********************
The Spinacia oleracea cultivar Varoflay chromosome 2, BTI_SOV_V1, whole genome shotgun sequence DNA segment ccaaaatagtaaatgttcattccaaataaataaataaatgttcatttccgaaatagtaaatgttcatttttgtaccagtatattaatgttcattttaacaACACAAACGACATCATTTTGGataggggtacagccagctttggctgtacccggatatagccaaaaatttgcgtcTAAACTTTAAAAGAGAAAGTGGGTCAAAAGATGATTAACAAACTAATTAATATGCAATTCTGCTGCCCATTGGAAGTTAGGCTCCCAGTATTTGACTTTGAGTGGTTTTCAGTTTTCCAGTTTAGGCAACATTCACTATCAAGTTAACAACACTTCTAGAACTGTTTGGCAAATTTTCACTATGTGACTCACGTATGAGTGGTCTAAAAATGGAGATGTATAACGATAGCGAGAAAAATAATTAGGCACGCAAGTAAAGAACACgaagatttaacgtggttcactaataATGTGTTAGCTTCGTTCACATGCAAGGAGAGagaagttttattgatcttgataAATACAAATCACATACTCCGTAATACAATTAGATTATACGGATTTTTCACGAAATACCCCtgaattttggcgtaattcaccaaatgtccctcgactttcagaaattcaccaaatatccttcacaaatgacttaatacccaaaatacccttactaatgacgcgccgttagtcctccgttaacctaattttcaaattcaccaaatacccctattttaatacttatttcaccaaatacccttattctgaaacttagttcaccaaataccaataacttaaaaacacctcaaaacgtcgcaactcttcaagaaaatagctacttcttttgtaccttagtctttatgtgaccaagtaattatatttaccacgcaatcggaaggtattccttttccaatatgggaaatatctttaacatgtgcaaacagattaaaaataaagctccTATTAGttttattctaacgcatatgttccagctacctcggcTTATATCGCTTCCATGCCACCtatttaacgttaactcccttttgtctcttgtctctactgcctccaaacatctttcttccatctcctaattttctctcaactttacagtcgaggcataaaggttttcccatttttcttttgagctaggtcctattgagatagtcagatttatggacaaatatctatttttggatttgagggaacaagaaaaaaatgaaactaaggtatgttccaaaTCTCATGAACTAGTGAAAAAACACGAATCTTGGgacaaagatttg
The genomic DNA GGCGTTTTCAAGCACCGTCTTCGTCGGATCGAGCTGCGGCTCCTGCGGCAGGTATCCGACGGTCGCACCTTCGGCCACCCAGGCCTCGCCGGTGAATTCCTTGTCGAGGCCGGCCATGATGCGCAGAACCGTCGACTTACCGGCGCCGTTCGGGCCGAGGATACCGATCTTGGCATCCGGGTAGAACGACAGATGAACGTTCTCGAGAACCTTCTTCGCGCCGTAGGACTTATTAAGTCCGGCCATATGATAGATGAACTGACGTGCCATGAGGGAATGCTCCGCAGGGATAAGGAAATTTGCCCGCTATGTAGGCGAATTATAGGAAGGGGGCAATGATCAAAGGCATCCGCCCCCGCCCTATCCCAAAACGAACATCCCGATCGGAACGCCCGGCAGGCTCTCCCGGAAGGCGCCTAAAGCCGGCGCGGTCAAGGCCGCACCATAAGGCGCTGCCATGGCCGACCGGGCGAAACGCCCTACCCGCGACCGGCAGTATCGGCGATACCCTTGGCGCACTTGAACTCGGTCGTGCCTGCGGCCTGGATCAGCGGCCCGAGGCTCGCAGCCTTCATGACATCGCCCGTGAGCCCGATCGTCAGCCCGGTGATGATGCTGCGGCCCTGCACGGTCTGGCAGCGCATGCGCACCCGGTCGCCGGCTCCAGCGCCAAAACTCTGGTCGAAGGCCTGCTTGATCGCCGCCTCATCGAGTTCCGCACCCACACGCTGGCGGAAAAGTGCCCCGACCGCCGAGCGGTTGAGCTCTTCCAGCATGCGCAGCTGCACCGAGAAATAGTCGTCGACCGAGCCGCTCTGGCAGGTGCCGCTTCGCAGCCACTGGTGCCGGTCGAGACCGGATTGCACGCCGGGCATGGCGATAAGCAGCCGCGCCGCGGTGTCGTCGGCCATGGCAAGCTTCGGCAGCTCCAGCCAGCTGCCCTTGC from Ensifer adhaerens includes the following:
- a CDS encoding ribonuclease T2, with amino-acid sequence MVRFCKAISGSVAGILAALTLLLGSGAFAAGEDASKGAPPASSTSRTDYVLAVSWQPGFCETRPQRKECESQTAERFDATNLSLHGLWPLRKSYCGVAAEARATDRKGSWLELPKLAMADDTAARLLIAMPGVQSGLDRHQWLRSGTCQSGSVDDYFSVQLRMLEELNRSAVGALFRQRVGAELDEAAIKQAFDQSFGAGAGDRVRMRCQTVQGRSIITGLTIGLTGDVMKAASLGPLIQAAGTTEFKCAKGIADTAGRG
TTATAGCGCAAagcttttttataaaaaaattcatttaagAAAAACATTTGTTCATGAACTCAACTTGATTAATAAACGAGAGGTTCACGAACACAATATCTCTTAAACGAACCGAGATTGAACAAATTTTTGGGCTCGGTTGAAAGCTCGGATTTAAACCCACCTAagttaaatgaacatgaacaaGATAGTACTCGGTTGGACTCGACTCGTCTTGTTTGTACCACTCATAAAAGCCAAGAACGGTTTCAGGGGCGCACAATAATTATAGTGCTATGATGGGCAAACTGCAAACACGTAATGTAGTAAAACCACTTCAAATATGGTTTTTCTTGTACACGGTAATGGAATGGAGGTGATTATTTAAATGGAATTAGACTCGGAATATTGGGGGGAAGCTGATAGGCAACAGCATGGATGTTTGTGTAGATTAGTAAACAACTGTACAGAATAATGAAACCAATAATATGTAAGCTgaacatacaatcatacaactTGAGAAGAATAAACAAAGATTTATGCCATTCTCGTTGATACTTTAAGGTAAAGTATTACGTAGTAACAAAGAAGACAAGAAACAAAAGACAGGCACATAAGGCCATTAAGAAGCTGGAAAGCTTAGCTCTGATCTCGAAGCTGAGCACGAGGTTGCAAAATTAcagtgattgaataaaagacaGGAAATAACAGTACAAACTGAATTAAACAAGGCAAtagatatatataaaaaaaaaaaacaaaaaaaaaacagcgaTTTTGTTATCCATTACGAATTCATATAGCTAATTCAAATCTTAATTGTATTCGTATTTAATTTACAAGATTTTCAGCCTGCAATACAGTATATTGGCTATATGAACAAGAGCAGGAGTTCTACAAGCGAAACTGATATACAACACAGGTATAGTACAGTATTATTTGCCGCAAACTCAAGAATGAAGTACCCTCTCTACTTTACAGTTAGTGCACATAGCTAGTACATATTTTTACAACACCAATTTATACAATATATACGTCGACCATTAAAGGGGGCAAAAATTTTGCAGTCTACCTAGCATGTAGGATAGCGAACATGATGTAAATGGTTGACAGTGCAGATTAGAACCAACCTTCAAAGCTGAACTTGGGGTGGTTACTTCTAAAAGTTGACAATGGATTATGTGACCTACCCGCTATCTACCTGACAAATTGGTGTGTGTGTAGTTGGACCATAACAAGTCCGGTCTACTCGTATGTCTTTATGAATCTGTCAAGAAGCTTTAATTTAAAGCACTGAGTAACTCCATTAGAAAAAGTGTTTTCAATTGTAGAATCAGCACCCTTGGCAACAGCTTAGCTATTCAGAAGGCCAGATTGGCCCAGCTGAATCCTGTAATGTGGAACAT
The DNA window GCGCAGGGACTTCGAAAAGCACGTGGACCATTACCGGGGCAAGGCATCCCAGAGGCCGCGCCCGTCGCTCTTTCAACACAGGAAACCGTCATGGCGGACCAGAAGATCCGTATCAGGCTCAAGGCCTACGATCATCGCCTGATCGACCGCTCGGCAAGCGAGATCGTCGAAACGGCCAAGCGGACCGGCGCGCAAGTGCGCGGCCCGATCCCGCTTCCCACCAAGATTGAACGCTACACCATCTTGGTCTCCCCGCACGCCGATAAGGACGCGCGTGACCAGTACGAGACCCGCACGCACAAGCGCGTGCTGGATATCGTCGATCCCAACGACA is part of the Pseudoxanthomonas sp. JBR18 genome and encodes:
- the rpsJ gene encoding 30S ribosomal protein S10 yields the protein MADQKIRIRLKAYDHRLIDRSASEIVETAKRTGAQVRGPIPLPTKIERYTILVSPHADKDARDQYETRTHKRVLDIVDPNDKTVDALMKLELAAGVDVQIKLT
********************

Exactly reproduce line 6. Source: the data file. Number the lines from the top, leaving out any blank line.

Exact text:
- the rpsJ gene encoding 30S ribosomal protein S10 yields the protein MADQKIRIRLKAYDHRLIDRSASEIVETAKRTGAQVRGPIPLPTKIERYTILVSPHADKDARDQYETRTHKRVLDIVDPNDKTVDALMKLELAAGVDVQIKLT